The Concept of Volume and Price
One of the parameters that can be used to confirm the trend of a currency pair is volume. Volume can be defined as the number of contracts that are traded within a specified time period. The time period referred to here could be a day, a week or a month. It could even be as low as one tick.
Volume is well suited as a confirmatory parameter in forex, because the forex market does not suffer from undue arbitrage. Volume data can be incorporated into price charts in different ways. These are listed below:
- Candlestick Charts
A candlestick chart may sometimes display a volume bar as a vertical bar which represents the total volume for the specific time frame, below the main price bar. This picture below indicates what this looks like:
- Equivolume Charts
Equivolume charts incorporate data about price and volume into a single bar. They were created by Richard W. Arms in 1971. The charts are created by widening the price bar along the horizontal plane, with the degree of widening being proportional to the volume traded within the time period. So while the vertical length of the bar represents the price range for that period (high and low prices), the horizontal width of the bar represents the volume of the asset traded.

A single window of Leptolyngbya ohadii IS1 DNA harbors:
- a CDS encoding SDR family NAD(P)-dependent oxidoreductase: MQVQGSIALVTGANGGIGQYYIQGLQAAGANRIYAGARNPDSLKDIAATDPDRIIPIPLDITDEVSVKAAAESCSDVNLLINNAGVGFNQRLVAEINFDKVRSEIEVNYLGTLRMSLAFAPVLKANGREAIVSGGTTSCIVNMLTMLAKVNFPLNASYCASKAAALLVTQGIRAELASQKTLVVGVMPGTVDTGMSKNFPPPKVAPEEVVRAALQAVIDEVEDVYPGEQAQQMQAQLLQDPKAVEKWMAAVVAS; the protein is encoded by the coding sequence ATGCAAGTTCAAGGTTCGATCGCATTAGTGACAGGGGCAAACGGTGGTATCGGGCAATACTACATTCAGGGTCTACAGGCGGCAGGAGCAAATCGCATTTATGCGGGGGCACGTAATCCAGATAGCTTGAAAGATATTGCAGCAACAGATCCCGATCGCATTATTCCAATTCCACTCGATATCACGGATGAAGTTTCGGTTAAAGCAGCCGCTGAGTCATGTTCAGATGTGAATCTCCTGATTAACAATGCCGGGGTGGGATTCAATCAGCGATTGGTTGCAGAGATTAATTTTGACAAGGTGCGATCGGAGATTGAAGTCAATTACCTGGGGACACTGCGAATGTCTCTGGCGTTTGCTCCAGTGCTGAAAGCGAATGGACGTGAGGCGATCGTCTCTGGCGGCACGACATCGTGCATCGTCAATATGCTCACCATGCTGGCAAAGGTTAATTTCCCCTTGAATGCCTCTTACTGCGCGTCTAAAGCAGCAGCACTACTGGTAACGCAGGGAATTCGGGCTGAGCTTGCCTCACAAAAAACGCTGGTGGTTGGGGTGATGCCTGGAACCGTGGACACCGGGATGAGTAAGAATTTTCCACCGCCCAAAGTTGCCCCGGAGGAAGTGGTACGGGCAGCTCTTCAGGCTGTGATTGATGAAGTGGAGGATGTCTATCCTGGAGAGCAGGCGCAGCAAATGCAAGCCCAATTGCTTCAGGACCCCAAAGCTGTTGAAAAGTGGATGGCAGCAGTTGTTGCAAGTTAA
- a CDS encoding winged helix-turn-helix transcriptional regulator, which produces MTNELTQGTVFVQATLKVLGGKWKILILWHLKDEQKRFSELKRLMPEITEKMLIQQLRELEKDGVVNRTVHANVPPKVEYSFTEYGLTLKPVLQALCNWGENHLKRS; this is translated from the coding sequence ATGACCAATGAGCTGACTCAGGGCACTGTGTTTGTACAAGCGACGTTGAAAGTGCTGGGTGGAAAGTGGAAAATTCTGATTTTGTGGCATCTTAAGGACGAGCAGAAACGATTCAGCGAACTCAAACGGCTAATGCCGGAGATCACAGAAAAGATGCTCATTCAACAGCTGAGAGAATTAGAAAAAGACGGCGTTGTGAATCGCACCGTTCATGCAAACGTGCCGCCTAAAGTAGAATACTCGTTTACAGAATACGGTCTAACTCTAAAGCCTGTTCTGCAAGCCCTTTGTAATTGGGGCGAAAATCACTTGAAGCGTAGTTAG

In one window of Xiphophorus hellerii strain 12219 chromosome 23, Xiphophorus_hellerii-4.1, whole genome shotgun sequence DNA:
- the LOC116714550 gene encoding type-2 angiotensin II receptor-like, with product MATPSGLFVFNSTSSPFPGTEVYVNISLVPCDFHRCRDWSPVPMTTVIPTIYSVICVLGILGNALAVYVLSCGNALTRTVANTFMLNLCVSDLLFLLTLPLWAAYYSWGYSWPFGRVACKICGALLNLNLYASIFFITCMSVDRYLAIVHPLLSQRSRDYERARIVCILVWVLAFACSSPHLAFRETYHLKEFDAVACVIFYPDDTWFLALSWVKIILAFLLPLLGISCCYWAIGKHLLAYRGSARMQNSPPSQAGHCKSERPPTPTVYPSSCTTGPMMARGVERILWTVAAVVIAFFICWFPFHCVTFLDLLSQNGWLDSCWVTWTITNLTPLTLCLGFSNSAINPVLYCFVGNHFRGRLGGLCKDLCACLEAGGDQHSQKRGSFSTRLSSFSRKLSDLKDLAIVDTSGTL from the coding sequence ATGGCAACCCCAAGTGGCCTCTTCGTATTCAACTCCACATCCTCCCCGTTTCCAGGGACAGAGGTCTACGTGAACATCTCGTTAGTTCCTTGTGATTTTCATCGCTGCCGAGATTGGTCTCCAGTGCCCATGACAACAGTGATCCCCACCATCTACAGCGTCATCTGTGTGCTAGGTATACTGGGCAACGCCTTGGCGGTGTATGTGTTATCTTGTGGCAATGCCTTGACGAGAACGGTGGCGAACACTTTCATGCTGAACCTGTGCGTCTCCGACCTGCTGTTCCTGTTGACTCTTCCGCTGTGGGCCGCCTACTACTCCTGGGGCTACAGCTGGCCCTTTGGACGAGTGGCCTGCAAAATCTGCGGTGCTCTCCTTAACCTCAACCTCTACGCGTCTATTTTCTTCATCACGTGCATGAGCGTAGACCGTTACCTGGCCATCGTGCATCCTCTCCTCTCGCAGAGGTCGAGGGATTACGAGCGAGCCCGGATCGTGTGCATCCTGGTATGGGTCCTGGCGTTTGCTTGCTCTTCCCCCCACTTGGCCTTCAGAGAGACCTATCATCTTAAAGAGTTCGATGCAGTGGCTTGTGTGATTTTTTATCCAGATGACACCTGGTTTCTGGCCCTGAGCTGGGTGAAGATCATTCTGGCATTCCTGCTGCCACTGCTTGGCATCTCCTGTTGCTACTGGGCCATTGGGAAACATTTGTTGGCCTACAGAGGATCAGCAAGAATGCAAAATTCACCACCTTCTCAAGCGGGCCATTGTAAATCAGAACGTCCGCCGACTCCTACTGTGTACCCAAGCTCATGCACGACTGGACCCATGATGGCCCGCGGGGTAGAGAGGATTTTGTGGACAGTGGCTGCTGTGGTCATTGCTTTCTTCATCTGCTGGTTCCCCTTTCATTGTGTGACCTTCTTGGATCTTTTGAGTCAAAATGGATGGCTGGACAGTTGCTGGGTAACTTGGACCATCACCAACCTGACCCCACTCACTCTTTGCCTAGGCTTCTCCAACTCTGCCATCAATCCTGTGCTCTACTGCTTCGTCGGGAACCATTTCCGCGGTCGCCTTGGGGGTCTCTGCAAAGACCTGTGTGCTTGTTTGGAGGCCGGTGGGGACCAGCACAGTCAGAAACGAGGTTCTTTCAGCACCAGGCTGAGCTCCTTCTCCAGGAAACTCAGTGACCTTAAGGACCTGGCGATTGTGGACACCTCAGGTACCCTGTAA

According to the Arms’s Equivolume charts,
- A candle with a wide body shows heavy volume.
- A candle with a thin body shows light volume.
- Red candles show that price is decreasing, while a black candle shows that price is going up.
The significance of these candles is seen at price extremes. Heavy volume at the end of a brief price correction indicates that buyers are about to swarm the market. The reverse is also the case. When a wide down candle forms after an upside correction, it is an indication that sellers would soon storm the stage to force a downtrend.
The snapshot below illustrates how a wide, up candle which also closed above the horizontal resistance (R), provided an early signal on the entry of buyers into the market, eventually forcing the trend upwards. Price can clearly be seen rallying up to form new highs.
Richard Arms Jr. was also able to use the shape, height and width of the rectangular price/volume bars to give information about price range as well as volume. He also found that the use of supplementary tools such as trend lines and channels also provided extra signals which enhanced the performance and results obtained with his equivolume charts.